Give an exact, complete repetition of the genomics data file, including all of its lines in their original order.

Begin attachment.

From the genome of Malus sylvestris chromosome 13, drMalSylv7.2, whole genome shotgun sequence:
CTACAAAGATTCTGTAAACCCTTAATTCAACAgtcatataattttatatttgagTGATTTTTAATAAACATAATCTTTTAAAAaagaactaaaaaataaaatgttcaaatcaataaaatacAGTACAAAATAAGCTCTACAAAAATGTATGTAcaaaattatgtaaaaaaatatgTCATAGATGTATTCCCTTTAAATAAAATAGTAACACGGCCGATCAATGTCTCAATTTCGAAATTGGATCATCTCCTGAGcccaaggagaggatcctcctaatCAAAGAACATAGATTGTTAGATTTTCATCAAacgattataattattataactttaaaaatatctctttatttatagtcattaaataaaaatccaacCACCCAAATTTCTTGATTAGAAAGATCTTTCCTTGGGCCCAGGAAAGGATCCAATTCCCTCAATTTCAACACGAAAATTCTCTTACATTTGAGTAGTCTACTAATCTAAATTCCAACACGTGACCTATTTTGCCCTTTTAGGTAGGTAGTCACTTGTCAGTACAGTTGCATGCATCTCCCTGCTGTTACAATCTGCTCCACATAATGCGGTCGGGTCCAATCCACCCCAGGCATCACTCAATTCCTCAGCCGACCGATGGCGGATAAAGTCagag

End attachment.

From the genome of Malus sylvestris chromosome 13, drMalSylv7.2, whole genome shotgun sequence:
CTACAAAGATTCTGTAAACCCTTAATTCAACAgtcatataattttatatttgagTGATTTTTAATAAACATAATCTTTTAAAAaagaactaaaaaataaaatgttcaaatcaataaaatacAGTACAAAATAAGCTCTACAAAAATGTATGTAcaaaattatgtaaaaaaatatgTCATAGATGTATTCCCTTTAAATAAAATAGTAACACGGCCGATCAATGTCTCAATTTCGAAATTGGATCATCTCCTGAGcccaaggagaggatcctcctaatCAAAGAACATAGATTGTTAGATTTTCATCAAacgattataattattataactttaaaaatatctctttatttatagtcattaaataaaaatccaacCACCCAAATTTCTTGATTAGAAAGATCTTTCCTTGGGCCCAGGAAAGGATCCAATTCCCTCAATTTCAACACGAAAATTCTCTTACATTTGAGTAGTCTACTAATCTAAATTCCAACACGTGACCTATTTTGCCCTTTTAGGTAGGTAGTCACTTGTCAGTACAGTTGCATGCATCTCCCTGCTGTTACAATCTGCTCCACATAATGCGGTCGGGTCCAATCCACCCCAGGCATCACTCAATTCCTCAGCCGACCGATGGCGGATAAAGTCagag